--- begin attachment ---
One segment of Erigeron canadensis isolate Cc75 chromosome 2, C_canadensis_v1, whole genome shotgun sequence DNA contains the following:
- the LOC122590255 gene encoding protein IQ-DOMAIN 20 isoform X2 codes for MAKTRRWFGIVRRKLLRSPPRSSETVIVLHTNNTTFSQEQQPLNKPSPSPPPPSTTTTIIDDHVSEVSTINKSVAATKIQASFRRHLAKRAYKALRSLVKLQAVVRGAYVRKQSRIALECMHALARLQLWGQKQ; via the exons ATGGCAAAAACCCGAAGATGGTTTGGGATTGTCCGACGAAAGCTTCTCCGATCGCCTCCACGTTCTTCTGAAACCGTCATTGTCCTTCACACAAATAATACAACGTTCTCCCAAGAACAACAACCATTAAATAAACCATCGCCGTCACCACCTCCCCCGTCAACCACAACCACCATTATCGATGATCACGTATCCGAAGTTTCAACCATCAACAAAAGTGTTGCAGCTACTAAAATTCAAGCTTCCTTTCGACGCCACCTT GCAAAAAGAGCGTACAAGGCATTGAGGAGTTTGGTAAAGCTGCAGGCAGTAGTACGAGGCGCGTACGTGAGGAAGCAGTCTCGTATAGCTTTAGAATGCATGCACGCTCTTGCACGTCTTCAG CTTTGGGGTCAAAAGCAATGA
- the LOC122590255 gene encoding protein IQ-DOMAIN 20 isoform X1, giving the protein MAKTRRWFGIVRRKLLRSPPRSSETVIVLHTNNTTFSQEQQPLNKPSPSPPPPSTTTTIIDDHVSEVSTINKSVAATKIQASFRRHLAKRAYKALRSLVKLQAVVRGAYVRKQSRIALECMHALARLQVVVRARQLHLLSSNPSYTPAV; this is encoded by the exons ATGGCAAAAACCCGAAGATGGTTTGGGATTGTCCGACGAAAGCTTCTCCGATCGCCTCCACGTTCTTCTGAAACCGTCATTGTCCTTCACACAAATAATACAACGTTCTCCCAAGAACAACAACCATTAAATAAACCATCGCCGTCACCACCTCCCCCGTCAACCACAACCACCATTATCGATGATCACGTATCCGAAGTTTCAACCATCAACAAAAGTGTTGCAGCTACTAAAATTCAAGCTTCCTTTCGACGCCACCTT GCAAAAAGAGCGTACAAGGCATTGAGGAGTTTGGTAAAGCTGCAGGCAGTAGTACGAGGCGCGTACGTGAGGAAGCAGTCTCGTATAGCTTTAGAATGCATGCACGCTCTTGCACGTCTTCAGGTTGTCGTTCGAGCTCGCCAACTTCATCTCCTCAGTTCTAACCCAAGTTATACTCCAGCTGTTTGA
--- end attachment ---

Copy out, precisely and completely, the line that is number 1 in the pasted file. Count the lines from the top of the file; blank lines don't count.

One segment of Erigeron canadensis isolate Cc75 chromosome 2, C_canadensis_v1, whole genome shotgun sequence DNA contains the following: